At age 14 or 15, in military-school uniform with his father. Photo: Courtesy of Abrams

We were still evolving into the image we became known for, but it was trial and error at first. I’d give Tommy a lot of the credit for our look. He explained to me that Middle America wasn’t going to look good in glitter. Glitter is fine if you’re the perfect size for clothes like that. But if you’re even five pounds overweight, it looks ridiculous, so it wouldn’t be something everyone could relate to.

It was a slow process, over a period of six months or so, but we got the uniform defined. We figured out that it would be jeans, T-shirts, leather jackets, and the tennis shoes, Keds. We wanted every kid to be able to identify with our image.

Some bands blow it before they even play. The most important moment of any show is when a band walks out with the red amp lights glowing, the flashlight that shows each performer the way to his spot on the stage. It’s crucial not to blow it. It sets the tempo of the show; it affects everyone’s perception of the band.

Now all the mental notes I had been taking over the years came into play. No tuning up onstage. Synchronized walk to the front of the stage and back again. Joey standing up straight, glued to the mike stand—for the whole set. Keeping it really symmetrical. It was a requirement we adopted, a regimen that started immediately when we’d hit the stage, to make sure you immediately go into the song and not lose that excitement before you even start.

I’ve always thought you’re better off playing shorter. Ramones songs were basically structured the same as regular songs, but played fast, so they became short. When I saw the Beatles at Shea Stadium, they played a half-hour show. I figured that if the Beatles played a half-hour at Shea Stadium, the Ramones should only do about fifteen minutes. You get in your best material, and leave them wanting more. I don’t think anyone should play for more than an hour.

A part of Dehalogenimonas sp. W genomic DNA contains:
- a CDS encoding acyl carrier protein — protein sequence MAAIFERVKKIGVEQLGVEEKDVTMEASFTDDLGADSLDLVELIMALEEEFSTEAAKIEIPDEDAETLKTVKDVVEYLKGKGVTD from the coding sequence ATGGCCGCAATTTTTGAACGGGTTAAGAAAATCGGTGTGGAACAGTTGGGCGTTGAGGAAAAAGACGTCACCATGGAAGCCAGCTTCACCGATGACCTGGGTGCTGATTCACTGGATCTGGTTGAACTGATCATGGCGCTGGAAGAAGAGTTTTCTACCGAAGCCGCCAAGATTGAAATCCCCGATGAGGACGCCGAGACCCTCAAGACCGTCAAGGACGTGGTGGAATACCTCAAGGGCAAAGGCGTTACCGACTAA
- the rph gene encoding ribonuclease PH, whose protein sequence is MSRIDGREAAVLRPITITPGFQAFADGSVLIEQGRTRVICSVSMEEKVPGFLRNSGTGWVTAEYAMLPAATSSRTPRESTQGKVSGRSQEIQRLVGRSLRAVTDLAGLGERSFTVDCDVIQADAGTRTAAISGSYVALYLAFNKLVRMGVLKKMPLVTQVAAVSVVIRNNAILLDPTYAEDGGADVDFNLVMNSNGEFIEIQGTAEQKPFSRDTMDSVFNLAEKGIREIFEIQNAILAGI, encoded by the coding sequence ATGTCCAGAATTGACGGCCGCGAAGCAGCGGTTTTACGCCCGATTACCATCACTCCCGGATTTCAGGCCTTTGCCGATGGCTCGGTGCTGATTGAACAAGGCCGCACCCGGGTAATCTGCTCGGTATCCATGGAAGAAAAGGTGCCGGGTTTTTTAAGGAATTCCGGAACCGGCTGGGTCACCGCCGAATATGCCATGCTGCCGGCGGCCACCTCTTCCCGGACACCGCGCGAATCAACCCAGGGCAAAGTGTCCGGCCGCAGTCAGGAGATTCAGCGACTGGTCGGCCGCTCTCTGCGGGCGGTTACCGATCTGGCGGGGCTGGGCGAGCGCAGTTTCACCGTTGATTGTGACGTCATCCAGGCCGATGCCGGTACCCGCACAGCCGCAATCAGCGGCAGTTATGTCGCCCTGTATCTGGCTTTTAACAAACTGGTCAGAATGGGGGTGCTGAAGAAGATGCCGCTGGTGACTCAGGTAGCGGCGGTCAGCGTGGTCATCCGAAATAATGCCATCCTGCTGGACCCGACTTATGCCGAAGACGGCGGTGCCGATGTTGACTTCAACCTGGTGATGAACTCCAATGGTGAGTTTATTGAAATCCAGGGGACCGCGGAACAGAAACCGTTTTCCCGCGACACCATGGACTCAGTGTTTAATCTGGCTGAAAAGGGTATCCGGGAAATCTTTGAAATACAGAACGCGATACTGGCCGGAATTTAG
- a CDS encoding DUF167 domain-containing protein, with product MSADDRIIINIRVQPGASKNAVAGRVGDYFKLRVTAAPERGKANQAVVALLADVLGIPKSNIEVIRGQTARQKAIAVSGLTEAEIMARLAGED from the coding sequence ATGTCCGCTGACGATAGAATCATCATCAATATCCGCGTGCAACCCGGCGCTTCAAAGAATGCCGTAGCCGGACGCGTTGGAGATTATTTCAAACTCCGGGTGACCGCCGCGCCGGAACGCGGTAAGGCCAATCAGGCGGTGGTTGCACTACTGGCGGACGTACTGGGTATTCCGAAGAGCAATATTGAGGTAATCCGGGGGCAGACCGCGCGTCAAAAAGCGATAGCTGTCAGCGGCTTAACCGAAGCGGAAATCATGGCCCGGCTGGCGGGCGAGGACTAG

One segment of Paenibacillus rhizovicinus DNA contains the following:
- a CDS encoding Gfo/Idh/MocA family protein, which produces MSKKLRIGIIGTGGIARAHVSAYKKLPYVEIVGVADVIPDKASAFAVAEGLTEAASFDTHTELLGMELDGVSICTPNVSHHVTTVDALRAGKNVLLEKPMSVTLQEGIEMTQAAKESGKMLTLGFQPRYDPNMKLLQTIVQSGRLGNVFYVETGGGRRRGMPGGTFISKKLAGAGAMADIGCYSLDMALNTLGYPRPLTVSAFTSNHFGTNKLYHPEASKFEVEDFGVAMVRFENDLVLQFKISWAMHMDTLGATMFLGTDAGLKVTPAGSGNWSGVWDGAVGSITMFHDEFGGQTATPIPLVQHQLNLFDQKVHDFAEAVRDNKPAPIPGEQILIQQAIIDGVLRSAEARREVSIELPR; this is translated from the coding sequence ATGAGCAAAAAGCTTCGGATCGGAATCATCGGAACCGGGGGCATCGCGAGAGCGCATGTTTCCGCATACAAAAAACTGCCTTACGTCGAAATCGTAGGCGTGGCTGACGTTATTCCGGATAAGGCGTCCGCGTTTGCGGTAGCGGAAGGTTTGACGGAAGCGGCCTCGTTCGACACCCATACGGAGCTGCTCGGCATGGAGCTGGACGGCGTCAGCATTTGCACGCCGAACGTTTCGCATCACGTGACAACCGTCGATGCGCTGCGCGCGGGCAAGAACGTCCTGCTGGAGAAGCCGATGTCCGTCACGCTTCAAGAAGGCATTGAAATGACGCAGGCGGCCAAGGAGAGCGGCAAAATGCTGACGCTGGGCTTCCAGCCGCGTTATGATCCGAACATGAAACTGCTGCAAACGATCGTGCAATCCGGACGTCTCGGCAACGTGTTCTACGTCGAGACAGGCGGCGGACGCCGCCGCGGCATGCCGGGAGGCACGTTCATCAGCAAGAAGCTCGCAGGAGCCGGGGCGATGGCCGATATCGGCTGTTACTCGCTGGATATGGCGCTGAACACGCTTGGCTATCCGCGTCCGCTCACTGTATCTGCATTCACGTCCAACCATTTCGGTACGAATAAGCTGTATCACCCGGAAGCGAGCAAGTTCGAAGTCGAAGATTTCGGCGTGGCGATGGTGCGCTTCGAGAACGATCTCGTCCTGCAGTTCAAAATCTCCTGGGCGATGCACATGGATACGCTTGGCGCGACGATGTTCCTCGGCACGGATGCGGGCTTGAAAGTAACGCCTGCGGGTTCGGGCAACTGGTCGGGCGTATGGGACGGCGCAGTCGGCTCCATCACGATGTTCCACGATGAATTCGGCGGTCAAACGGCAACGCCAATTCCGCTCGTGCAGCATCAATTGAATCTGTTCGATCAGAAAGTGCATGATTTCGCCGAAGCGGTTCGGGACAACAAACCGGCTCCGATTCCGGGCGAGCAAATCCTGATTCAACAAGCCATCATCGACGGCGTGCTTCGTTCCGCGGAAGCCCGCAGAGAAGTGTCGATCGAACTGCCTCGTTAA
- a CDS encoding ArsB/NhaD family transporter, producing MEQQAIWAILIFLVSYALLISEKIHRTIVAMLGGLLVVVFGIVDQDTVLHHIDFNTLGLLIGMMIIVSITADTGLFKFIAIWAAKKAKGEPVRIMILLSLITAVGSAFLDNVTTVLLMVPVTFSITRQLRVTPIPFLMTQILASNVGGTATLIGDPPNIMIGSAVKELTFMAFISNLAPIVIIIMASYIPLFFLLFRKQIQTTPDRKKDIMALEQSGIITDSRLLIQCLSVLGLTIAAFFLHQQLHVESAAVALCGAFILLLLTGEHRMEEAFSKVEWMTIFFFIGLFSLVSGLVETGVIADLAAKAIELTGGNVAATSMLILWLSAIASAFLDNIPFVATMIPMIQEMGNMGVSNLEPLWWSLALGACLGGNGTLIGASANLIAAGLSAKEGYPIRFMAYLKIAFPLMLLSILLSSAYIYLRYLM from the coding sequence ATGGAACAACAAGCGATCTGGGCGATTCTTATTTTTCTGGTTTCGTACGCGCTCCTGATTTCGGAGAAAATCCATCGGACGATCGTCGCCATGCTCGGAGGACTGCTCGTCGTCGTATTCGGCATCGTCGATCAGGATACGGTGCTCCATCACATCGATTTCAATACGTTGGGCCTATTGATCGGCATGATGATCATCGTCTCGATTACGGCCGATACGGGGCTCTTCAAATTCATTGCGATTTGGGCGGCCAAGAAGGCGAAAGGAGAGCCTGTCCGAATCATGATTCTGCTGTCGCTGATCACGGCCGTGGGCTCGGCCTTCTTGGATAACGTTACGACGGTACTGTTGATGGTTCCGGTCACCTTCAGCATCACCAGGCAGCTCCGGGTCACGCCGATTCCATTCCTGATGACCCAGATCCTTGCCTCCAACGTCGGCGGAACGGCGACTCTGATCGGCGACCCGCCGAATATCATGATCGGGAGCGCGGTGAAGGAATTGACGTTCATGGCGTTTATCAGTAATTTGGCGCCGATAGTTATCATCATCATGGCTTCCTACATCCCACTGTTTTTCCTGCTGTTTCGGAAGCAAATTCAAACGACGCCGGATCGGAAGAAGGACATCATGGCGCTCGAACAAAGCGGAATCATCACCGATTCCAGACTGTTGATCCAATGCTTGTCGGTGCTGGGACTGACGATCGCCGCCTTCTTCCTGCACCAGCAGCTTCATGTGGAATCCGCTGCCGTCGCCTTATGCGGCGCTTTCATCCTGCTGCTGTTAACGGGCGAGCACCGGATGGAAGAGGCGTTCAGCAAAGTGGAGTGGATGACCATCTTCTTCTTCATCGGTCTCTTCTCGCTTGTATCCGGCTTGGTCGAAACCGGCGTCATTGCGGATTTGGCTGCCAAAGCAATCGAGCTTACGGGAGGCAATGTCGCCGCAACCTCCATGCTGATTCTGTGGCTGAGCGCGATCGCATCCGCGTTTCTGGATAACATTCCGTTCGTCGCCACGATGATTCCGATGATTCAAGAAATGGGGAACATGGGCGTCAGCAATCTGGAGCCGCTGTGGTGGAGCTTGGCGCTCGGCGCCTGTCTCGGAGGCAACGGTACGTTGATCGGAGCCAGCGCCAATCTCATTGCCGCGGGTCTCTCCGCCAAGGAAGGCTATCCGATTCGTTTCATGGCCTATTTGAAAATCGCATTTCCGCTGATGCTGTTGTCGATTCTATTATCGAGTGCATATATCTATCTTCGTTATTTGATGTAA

I mostly went to our shows alone. I’d go out to CBGB and I’d think, “I’m surrounded by a bunch of assholes.” People thought I was unfriendly, but I wasn’t. I just didn’t like the people I was around. I didn’t have anything in common with them. We were working; CBGB was where I worked. When I was a construction worker, I didn’t hang out with those guys after work either.

Rock and roll is an unhealthy lifestyle. You have too much freedom, and there is a lot of pressure to produce. People who don’t know how to handle the situation take drugs. I didn’t. I went back to my room with milk and cookies. The fans lined up outside the nearest 7-11 in any city we played, knowing that the Ramones van was going to head over there right after the show. I wanted to get back to my room and watch SportsCenter on ESPN.

When we started, I believed that if you were good in this business, you would succeed. But it doesn’t work that way.

We wanted to save rock and roll. I thought we were going to become the biggest band in the world. I thought the ­Ramones, the Sex Pistols, and the Clash were all going to become the major groups, like the Beatles and the Rolling Stones, and it would be a better world. It would be all punk rock, and it would be great.

There was a big hype about punk rock taking off, but it didn’t happen. In England, they promoted punk rock, and everybody had some hits. Promotion was what it took, and that never happened in the United States. We turned to Phil Spector as a last resort to get played on the radio.

Spector had been after us for a while: “Hey, you want to make a great album?” Right from the start, he was abusive to every­body around him except us. He was also painfully slow. This was not how I was used to working. I didn’t want to be living in a hotel for two months doing a record.